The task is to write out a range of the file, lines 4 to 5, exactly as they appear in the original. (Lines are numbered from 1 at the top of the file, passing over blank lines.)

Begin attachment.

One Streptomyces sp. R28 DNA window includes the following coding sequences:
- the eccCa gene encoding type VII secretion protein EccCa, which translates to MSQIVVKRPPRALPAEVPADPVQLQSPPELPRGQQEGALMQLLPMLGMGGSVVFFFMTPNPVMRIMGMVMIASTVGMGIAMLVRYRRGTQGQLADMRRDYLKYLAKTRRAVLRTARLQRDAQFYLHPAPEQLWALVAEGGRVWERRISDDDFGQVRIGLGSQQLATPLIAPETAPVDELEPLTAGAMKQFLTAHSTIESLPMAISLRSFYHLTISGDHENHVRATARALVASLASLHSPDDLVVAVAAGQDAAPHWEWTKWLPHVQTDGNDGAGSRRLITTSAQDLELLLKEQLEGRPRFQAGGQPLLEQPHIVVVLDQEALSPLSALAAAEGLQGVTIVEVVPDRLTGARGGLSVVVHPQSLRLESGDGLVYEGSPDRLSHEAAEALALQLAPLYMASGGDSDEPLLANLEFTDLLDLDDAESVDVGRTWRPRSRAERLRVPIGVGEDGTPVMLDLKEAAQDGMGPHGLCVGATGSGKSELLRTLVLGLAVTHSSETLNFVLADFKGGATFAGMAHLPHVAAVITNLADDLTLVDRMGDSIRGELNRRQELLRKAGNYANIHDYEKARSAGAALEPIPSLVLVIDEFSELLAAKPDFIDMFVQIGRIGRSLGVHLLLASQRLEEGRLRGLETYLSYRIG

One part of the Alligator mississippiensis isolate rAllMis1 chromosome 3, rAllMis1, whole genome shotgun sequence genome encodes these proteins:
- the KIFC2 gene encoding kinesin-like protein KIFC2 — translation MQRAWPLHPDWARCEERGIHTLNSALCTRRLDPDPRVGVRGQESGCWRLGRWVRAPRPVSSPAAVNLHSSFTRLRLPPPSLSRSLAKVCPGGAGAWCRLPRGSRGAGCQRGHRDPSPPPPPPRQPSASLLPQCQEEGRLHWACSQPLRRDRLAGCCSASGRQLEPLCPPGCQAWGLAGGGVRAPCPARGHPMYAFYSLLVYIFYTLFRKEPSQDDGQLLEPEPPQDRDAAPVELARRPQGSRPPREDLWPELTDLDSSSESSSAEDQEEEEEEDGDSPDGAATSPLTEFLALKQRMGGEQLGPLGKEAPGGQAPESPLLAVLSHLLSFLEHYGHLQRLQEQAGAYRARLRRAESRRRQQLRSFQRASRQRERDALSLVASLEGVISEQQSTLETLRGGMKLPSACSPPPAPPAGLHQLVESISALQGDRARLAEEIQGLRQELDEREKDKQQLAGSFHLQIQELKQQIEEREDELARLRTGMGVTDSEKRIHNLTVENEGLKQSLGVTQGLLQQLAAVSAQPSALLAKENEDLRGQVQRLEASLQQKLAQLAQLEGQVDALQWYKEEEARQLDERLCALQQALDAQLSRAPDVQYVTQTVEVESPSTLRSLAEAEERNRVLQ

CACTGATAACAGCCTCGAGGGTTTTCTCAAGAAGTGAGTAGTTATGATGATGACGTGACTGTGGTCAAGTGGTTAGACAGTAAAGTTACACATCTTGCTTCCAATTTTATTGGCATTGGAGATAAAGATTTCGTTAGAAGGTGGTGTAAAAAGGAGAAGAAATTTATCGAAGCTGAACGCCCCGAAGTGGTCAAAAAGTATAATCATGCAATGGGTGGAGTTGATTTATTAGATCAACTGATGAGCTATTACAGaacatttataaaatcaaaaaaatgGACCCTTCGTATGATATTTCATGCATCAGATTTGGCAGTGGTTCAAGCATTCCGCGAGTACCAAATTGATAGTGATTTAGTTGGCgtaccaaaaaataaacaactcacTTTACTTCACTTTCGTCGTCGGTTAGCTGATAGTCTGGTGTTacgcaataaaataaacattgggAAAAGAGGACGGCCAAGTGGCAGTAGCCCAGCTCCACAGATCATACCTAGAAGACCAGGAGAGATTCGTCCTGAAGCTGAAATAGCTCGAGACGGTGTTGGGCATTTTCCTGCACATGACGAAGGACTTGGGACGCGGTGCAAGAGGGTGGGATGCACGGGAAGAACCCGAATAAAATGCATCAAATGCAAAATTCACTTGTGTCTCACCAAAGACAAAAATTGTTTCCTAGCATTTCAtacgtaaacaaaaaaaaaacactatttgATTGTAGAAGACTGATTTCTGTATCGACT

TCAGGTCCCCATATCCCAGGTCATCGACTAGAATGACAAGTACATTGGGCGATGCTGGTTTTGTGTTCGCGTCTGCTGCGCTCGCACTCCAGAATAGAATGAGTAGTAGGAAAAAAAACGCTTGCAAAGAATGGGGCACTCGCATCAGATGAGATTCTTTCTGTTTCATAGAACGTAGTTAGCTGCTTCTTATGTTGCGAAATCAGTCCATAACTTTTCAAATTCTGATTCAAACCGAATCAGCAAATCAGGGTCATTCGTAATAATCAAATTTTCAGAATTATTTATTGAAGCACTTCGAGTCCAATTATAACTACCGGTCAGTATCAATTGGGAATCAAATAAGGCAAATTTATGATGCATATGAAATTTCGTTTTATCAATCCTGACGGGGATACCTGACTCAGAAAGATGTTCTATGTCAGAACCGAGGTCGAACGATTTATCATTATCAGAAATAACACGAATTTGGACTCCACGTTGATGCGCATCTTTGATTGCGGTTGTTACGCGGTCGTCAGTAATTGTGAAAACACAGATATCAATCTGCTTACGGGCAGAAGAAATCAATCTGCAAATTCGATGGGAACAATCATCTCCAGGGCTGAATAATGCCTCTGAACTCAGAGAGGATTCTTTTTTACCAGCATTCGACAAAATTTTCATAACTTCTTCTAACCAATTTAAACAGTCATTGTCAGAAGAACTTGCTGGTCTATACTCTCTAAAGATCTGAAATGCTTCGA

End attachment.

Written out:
- the KIFC2 gene encoding kinesin-like protein KIFC2 — translation MQRAWPLHPDWARCEERGIHTLNSALCTRRLDPDPRVGVRGQESGCWRLGRWVRAPRPVSSPAAVNLHSSFTRLRLPPPSLSRSLAKVCPGGAGAWCRLPRGSRGAGCQRGHRDPSPPPPPPRQPSASLLPQCQEEGRLHWACSQPLRRDRLAGCCSASGRQLEPLCPPGCQAWGLAGGGVRAPCPARGHPMYAFYSLLVYIFYTLFRKEPSQDDGQLLEPEPPQDRDAAPVELARRPQGSRPPREDLWPELTDLDSSSESSSAEDQEEEEEEDGDSPDGAATSPLTEFLALKQRMGGEQLGPLGKEAPGGQAPESPLLAVLSHLLSFLEHYGHLQRLQEQAGAYRARLRRAESRRRQQLRSFQRASRQRERDALSLVASLEGVISEQQSTLETLRGGMKLPSACSPPPAPPAGLHQLVESISALQGDRARLAEEIQGLRQELDEREKDKQQLAGSFHLQIQELKQQIEEREDELARLRTGMGVTDSEKRIHNLTVENEGLKQSLGVTQGLLQQLAAVSAQPSALLAKENEDLRGQVQRLEASLQQKLAQLAQLEGQVDALQWYKEEEARQLDERLCALQQALDAQLSRAPDVQYVTQTVEVESPSTLRSLAEAEERNRVLQ

CACTGATAACAGCCTCGAGGGTTTTCTCAAGAAGTGAGTAGTTATGATGATGACGTGACTGTGGTCAAGTGGTTAGACAGTAAAGTTACACATCTTGCTTCCAATTTTATTGGCATTGGAGATAAAGATTTCGTTAGAAGGTGGTGTAAAAAGGAGAAGAAATTTATCGAAGCTGAACGCCCCGAAGTGGTCAAAAAGTATAATCATGCAATGGGTGGAGTTGATTTATTAGATCAACTGATGAGCTATTACAGaacatttataaaatcaaaaaaatgGACCCTTCGTATGATATTTCATGCATCAGATTTGGCAGTGGTTCAAGCATTCCGCGAGTACCAAATTGATAGTGATTTAGTTGGCgtaccaaaaaataaacaactcacTTTACTTCACTTTCGTCGTCGGTTAGCTGATAGTCTGGTGTTacgcaataaaataaacattgggAAAAGAGGACGGCCAAGTGGCAGTAGCCCAGCTCCACAGATCATACCTAGAAGACCAGGAGAGATTCGTCCTGAAGCTGAAATAGCTCGAGACGGTGTTGGGCATTTTCCTGCACATGACGAAGGACTTGGGACGCGGTGCAAGAGGGTGGGATGCACGGGAAGAACCCGAATAAAATGCATCAAATGCAAAATTCACTTGTGTCTCACCAAAGACAAAAATTGTTTCCTAGCATTTCAtacgtaaacaaaaaaaaaacactatttgATTGTAGAAGACTGATTTCTGTATCGACT